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Incoming Storm to Bring Widespread Rain to the Bay Area

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A small group of people, one using an umbrella, cross a busy street after dark as the pavement glitters with light reflecting off the wet road.
Heavy rain falls on California Street in San Francisco on March 21, 2023. (Tayfun Coskun/Anadolu Agency via Getty Images)

Update 5:38 p.m. Monday: A storm swirling off the Bay Area’s coast will bring rain to the region this week, albeit much less than meteorologists at the National Weather Service originally forecasted.

The storm stayed further offshore than last week’s forecast anticipated. Meteorologists say that shift will mean less rainfall for the Bay Area and the Central Coast.

“While the overall week can be categorized as wet, there will likely be breaks in the precip throughout,” said NWS’s Bay Area office in its latest forecast discussion, noting that they expect the wettest period for the Bay Area to be Wednesday afternoon into the evening.

The Bay Area’s coastal mountains could see up to 2 inches of rain through Saturday, the North Bay and coastal areas 1 to 1.5 inches and inland valleys up to an inch, according to the latest forecast.

While the NWS is confident in a soaking rain this week, meteorologists note that there is still a lot of uncertainty about this slow-moving storm — meaning the forecast could significantly change in the coming days.

They said the spinning low-pressure system off the coast “adds a level of uncertainty to the forecast,” which they described as “not a slam dunk forecast by any means.”

Original November 8 story below:

The National Weather Service is forecasting the Bay Area’s first major atmospheric river of the season next week.

Between Tuesday and Thursday, a storm could drop as much as 2 inches of rain from Marin to Santa Cruz.

“Some of the higher peaks in the Santa Cruz Mountains and the Sonoma Coast could get even more,” NWS meteorologist Dalton Behringer said. “It looks like it’s going to hit everyone, even as far down south as Big Sur and Central Coast.”

This weather is forecast to hit during the 2023 Asia-Pacific Economic Cooperation (APEC) conference in San Francisco — an event that was already predicted to disrupt traffic and public transit as world leaders gather in the city for the high-security event.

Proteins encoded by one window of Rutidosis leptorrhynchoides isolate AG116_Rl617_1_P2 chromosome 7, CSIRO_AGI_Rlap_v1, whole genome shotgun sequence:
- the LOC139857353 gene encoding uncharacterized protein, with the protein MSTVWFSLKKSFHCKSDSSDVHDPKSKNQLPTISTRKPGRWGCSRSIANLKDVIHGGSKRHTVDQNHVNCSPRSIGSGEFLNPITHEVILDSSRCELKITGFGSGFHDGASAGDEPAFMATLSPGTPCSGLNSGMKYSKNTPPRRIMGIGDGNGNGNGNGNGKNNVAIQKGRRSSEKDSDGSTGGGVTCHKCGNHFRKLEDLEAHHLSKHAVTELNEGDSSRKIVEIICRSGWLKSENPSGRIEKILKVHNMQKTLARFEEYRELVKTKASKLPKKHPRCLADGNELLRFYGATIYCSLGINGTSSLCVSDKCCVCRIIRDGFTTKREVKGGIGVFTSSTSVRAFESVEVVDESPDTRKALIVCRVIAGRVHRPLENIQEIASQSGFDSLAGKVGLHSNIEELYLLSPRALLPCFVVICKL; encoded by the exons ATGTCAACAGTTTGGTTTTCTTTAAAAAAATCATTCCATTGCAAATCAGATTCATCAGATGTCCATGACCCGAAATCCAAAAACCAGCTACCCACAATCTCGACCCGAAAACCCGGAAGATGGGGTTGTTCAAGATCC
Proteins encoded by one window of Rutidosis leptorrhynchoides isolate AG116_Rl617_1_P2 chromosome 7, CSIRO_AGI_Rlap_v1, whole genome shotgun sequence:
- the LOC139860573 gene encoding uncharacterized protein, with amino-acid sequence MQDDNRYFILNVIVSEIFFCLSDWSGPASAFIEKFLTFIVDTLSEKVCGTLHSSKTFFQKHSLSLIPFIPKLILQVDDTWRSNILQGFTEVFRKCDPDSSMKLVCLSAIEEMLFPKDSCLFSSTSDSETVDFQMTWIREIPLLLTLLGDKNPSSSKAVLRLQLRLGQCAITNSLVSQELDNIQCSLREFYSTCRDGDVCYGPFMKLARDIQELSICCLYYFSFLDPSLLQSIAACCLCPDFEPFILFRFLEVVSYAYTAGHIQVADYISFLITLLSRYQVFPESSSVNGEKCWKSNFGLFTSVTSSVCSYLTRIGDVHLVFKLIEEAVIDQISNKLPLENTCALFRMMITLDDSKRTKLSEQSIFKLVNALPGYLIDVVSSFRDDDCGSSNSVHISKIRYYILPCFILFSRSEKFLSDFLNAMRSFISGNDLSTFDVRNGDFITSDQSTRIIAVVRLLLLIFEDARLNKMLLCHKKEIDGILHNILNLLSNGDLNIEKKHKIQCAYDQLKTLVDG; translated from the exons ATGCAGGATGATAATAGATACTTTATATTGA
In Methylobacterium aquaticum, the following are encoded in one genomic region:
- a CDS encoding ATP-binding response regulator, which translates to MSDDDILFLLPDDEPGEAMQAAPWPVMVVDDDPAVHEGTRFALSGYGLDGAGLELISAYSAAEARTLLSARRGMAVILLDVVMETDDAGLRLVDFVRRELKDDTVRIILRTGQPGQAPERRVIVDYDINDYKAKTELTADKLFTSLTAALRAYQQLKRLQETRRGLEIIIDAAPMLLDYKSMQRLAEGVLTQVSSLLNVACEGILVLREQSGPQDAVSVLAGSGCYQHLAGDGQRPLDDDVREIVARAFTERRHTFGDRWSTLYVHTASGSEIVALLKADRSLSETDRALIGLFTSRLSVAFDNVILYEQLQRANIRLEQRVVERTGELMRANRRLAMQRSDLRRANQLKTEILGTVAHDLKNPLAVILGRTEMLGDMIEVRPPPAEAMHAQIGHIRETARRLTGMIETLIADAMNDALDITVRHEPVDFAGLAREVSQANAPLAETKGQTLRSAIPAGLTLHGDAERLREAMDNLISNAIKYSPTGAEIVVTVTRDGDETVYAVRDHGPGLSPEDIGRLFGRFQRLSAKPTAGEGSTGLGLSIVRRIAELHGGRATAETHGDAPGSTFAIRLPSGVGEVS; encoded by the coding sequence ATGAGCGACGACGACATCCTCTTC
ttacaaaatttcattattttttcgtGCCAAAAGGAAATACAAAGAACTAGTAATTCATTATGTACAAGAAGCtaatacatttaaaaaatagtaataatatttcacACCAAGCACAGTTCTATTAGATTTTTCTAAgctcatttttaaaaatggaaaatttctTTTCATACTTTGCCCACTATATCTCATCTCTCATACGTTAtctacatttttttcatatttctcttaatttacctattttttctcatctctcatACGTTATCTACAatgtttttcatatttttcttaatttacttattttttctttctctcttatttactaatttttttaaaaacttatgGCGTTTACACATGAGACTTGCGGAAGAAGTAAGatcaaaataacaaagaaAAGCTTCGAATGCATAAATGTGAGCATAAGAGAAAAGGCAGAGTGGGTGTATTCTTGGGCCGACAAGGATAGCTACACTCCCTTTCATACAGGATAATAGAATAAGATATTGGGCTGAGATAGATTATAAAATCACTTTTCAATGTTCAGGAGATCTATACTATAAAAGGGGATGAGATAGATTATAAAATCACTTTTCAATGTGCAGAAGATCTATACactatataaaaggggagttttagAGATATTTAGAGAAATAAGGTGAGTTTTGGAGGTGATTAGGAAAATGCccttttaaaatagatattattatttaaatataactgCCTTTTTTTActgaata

The storm follows a deep, low-pressure system coming from the Gulf of Alaska. It is supposed to drop down the West Coast, and it’s part of an active, progressive pattern that could last into the middle of the month.

The atmospheric river is also expected to drop ample snow in the Sierra Nevada. Still, snowfall totals this early are hard to forecast, Behringer said.

“As of now, it looks to be the first big snowpack producer for them as well,” he said.

By the end of the century, climate change may make these deluges from the sky up to 37% wetter, according to a June 2022 study by Bay Area climate scientists.

The storm is on par with a traditional winter storm event, and Behringer said while there is an active pattern in the atmosphere, he is unsure if additional storms will follow suit.

“We can tell that things are going to come through, but it’s almost impossible to nail down details of exactly how strong they will be or where they’ll set up,” Behringer said. “But this will be the first major event of the season.”

Behringer said he does not expect widespread flooding from this storm and said it is too early to provide other details like wind speeds.


“That could change if this system decides to stall in one area versus another,” he said. “The silver lining is that we’re not nearly as saturated as we were when we had these rapid succession events last year.”

He said the storm would likely move pretty quickly over the Bay Area, but if last winter’s storms taught Behringer anything, it’s that movements within a weather pattern can change fast. He advises Californians to pay close attention to weather reports as the storm progresses and to prepare their homes for what could be the first of many Bay Area-wide storms this fall and winter. Read more about how to prepare your home for a storm.

Keeping up with the forecast right now is the best preparation you can make,” Behringer said. “We’re still putting the finishing touches on the changes to the forecast.”

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